Last updated: February 21, 2008 - 8:27am
MURDOCH'S DOW JONES WILL HAVE MONEY, SCALE, TIME
[SOURCE: Reuters 8/1, AUTHOR: Robert MacMillan]
A Rupert Murdoch-controlled Dow Jones & Co Inc will have some key advantages over competitors: scale, financial resources and a little extra time to figure out how to grapple with new media trends. As investors heap pressure on newspaper publishers to find a way to captivate audiences that are moving to the Internet, Murdoch will be able to invest in Dow Jones and its Wall Street Journal newspaper, cut costs and insulate the business within his larger media empire, media executives and analysts said. Competitors from New York Times Co to financial news providers Bloomberg and Reuters Group Plc will need to form new distribution alliances and compete against the global network of Murdoch's News Corp, they said.
* No 'slam-dunk' approval for Dow Jones-News Corp.: FCC
* Dow Jones Director Resigns After News Corp Deal
Leslie Hill, a member of Dow Jones's controlling Bancroft family, is resigning from the company's board after participating in an unsuccessful effort to prevent the sale to Rupert Murdoch's News Corp. Hill says she is no longer able to "protect what this brand has stood for."
* Five People Chosen for WSJ Safeguard Panel
Five people are being named to a committee that is intended to prevent News Corp. from dictating what goes into the Wall Street Journal. They include former Associated Press CEO Louis Boccardi, who is the only member of the group with a background in news, rather than opinion.
* WSJ Watchdog Member Has Murdoch Ties
Dow Jones says it did not know that Nicholas Negroponte, one of the five people named to the special committee to protect its editorial independence after it becomes part of News Corp., runs a foundation that received $2.5 million in funding from Rupert Murdoch's media conglomerate.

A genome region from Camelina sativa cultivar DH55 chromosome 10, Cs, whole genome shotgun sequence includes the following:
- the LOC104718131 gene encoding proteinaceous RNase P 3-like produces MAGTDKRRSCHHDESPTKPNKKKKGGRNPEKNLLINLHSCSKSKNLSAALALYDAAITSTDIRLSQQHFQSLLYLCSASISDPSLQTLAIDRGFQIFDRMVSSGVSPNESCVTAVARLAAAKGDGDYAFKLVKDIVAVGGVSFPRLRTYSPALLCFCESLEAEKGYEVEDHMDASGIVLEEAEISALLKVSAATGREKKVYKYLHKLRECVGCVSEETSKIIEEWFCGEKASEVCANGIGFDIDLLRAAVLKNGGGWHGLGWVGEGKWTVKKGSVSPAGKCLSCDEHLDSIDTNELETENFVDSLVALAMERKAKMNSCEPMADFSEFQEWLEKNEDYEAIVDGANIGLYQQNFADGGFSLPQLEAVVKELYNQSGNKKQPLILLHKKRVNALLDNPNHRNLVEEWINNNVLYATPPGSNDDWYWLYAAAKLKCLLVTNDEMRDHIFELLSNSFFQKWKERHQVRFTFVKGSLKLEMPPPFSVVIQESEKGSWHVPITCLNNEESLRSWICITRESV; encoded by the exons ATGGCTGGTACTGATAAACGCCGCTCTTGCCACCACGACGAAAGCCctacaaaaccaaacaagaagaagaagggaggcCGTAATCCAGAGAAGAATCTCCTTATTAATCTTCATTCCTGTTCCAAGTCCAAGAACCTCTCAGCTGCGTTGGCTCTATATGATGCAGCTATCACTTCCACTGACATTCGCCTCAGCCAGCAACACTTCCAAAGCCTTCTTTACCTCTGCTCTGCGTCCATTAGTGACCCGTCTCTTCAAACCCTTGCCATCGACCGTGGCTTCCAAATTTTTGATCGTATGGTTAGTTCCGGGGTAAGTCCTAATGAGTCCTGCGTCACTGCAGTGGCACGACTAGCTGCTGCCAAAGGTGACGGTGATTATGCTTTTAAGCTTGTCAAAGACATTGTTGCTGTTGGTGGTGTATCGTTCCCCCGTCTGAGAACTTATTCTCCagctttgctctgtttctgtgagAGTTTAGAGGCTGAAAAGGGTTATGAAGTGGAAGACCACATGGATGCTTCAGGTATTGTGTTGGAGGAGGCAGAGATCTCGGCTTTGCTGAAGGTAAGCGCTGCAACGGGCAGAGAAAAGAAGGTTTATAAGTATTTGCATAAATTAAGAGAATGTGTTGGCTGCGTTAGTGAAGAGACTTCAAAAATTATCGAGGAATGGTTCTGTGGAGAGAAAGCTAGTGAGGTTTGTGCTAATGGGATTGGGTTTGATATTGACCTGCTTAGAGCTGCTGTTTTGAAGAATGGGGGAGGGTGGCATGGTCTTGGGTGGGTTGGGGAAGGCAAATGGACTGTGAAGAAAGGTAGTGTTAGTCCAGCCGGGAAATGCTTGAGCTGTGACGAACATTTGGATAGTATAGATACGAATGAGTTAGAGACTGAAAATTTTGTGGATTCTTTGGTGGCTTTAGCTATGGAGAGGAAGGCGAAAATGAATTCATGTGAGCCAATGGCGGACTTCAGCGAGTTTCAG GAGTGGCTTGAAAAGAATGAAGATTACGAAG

* Commissioner Michael Copps:
It's interesting to hear the "experts" claim the transaction faces no regulatory hurdles. Not so fast! This deal means more media consolidation and fewer independent voices, and it specifically impacts the local market in New York City. What's good for shareholders of huge media conglomerates isn't always what's good for the public interest or our civic dialogue. We should immediately conduct a careful factual and legal analysis of the transaction to determine how it implicates specific FCC rules and our overarching statutory obligation to protect the public interest. I hope nobody views this as a slam-dunk.
* Sen. Dodd: FCC Should Investigate News Corp-Dow Jones Deal
In a statement, Sen Chris Dodd (D-CT) expressed concern at the proposed deal and its "effects on consumers and the public goodwill be as a result of these types of media consolidation."
* Edwards Urges Dems to Fight Dow Jones Sale
* Murdoch’s Deal for the Journal: Yet Another Blow for Journalism
* The Media Equation: Murdoch Gives In, So to Speak
- GE, Pearson drop Dow Jones takeover pursuit
- Mr. Murdoch and The Journal
- What if Murdoch Doesn't Get Dow Jones?
- News Corp unexpectedly drops bid for Newsday
- Murdoch calls Dow Jones meeting "constructive"
- Be concerned about Rupert Murdoch
- Dow Jones and Murdoch Said to Move Close to Deal
- Bancroft member moves to block sale of Dow Jones
- Dow Jones deal prompts call to broaden cross-ownership ban
- Newspapers try to restore investor confidence
- News Corp. May 'Walk Away' From Dow Jones, Pali Says
- Murdoch courts trouble if he blocks Google on news
- Dow Jones Board Reaches Deal With Murdoch
- News Corp. Makes a Bid for Dow Jones/Wall Street Journal
- Bancrofts Warm to Murdoch's Offer